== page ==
Lastly, the planning stage determined what machinery, robotics, welders, delivery systems and line configuration would be established to not only build Civic, but also accommodate vehicles larger and smaller without making massive investments. Establishing this range of motion, capability and programming in the machinery was critical; every future vehicle Honda designs will fall within this manufacturing envelope. Once identified, Honda outfitted all of its volume production plants with as close-to-identical machinery and layout as was practical.

Where lines could not be made identical without tear-up and prohibitive investment, limitations of the least flexible line in the system determined the range for a given station. Building Civic and Beyond “I can’t demonstrate the actual flexibility because we’ll be running flat out on just Civic, as far out as I can see,” says Tom Shoupe, plant manager at Honda’s East Liberty Plant (ELP) in Ohio. “But I can tell you we are further along at this point in time using this new process than we were on a traditional launch. We’re very happy with output and quality. Even to a trained eye, East Liberty’s assembly line looks relatively unchanged from previous visits because it so closely fit Honda’s global model plant to begin with. (For plants that were less ideal than ELP, the changes would surface as more off-line operations. ) In fact, one of the principles of the new manufacturing process is to only have processes that are standard across all models on the main line. In that way, only sub-assembly operations need to be tweaked when a new vehicle is introduced into the plant. Equally important is the grouping of related assembly processes where possible.

Processes are broken down into wiring/tubing, interior, exterior, chassis and complex assembly, with a quality check area at the end of each zone. This philosophy replaces the numerous quality checks at the end of the line done with the old system. The theory behind the change: because the problem is caught while the product is still in the process area, the root cause will be easier to determine and correct. The system will not be loaded with vehicles containing the same defect, either. The most visible and profound changes at all of the Honda plants are in the weld department. Hydraulic robots are gone.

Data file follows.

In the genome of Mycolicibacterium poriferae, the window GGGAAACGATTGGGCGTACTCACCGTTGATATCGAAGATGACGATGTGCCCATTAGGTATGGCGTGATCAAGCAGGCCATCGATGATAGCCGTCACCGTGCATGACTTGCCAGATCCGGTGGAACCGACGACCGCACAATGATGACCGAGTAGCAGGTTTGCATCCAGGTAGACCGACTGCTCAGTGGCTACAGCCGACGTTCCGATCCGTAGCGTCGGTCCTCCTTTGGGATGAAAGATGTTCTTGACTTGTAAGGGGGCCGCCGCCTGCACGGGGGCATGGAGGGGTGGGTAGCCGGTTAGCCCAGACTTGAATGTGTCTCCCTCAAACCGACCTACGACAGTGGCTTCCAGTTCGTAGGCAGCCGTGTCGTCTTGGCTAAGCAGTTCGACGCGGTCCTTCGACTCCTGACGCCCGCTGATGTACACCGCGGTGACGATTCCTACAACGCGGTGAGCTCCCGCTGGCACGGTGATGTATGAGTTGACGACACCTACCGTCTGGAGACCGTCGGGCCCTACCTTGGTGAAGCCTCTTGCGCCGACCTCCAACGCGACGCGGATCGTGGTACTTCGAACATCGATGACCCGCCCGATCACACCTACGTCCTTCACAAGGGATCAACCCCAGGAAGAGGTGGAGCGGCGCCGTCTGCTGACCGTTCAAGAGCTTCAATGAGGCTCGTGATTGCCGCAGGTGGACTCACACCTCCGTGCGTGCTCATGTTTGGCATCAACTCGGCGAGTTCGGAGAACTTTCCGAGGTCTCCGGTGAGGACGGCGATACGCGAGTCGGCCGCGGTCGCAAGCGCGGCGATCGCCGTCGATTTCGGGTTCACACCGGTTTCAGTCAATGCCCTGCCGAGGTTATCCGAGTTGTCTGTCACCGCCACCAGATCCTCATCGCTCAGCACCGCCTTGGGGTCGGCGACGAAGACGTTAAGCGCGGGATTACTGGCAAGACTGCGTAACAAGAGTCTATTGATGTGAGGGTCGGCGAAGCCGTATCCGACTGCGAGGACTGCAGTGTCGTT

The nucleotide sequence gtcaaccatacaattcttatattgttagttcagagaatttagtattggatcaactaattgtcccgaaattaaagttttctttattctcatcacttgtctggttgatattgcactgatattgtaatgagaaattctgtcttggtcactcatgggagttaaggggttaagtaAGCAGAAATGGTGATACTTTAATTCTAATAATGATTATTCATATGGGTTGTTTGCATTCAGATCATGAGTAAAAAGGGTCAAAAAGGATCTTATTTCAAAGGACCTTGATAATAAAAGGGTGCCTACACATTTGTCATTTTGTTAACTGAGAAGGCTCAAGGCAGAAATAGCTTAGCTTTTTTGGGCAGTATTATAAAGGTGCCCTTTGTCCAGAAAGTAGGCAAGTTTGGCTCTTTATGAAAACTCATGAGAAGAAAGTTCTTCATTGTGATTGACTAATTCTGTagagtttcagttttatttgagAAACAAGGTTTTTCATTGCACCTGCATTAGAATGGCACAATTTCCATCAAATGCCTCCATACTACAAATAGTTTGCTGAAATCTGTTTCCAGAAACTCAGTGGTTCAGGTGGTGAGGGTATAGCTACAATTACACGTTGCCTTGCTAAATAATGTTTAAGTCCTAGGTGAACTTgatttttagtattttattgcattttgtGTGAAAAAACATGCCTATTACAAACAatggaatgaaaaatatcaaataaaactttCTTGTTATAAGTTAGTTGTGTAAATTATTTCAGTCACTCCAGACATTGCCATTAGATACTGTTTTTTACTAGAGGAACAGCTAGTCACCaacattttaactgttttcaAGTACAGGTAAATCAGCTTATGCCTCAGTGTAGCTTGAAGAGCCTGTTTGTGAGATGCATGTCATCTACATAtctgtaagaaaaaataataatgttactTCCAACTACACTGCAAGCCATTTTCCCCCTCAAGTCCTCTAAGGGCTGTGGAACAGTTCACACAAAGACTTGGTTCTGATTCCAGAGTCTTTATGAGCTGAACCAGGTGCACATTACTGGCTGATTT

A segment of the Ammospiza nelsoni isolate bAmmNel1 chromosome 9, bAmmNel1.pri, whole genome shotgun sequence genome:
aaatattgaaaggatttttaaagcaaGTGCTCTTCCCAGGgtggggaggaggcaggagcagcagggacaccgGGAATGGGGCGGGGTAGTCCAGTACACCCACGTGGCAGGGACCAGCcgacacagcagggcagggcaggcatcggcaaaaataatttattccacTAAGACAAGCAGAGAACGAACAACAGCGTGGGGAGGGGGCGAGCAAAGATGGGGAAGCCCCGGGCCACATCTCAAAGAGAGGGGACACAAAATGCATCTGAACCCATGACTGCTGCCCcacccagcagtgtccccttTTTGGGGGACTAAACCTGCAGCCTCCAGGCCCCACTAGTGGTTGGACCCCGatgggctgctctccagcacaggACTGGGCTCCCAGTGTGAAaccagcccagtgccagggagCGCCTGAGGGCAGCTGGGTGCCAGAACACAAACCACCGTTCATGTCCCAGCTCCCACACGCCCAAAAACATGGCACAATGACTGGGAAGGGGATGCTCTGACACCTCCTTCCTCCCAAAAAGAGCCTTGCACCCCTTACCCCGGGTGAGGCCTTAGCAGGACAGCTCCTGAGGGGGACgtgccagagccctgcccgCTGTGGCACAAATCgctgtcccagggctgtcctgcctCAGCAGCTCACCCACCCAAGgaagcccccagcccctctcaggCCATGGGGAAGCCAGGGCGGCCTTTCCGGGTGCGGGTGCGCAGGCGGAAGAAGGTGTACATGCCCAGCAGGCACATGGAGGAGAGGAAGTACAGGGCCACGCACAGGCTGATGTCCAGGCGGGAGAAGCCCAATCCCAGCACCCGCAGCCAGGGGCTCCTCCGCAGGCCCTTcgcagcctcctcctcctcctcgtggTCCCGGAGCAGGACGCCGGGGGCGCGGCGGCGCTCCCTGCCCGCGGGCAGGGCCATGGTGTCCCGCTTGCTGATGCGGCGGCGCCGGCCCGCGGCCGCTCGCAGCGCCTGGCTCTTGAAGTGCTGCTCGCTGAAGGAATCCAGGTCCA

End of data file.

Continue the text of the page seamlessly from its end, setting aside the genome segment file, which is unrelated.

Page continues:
In their place are programmable, electronic units. Because the electronic robots are smaller, they open up space in the weld area needed for larger model vehicles to pass through. And because they can be reprogrammed instead of retooled, going from model to model is a relatively simple process. Welding jigs, particularly on the general welder (GW), are far less complex than the massive fixtures on the previous GW, making even model changeover a much less costly process. Or, in the case of adding a second model to a production line, the simpler jigs could easily sit line-side for quick changeover.

Only time will tell if it will work across the board. Meanwhile, Civic is beating its targets. In The Cards FLEXIBILITY–The driving reason for Honda’s change in manufacturing methods is to achieve flexibility. If Honda can produce any of its vehicles at any of its plants, it can eliminate problems associated with seasonal demand, plant leveling, and stockpiling inventory. Other advantages include reduced investment cost and downtime at model changeover. ROBOTS–One of the enablers for flexibility is robots that have a greater operating range and are fully programmable.

Electric robots provide those advantages — as well as environmental advantages — over hydraulic. Note the Tornado” on the card. This is in honor of Honda’s now retired senior managing director Masaki Iwai (nicknamed the Tornado”) who conceived Honda’s new system. COMMON MODEL–Honda’s adoption of computer models that can be shared by all disciplines as well as suppliers, has helped it eliminate many problems before they occur. Honda’s common models can go through simulation programs before prototypes and tooling, catching many problems before they even exist.

NEXT CR-V–Hot sellers like Honda’s CR-V present a problem in terms of supply. When the new manufacturing system is in place, Honda will be able to build it wherever there is capacity. Also, building in the country of sale can help eliminate tariffs on certain vehicles, making them more cost competitive. COPYRIGHT 2000 Cahners Publishing Company COPYRIGHT 2000 Gale Group Gerry Kobe “The Future Of Honda Manufacturing – strategy and planning”. Automotive Industries. FindArticles. com. 02 Mar, 2011. http://findarticles. com/p/articles/mi_m3012/is_10_180/ai_66218717/ COPYRIGHT 2000 Cahners Publishing Company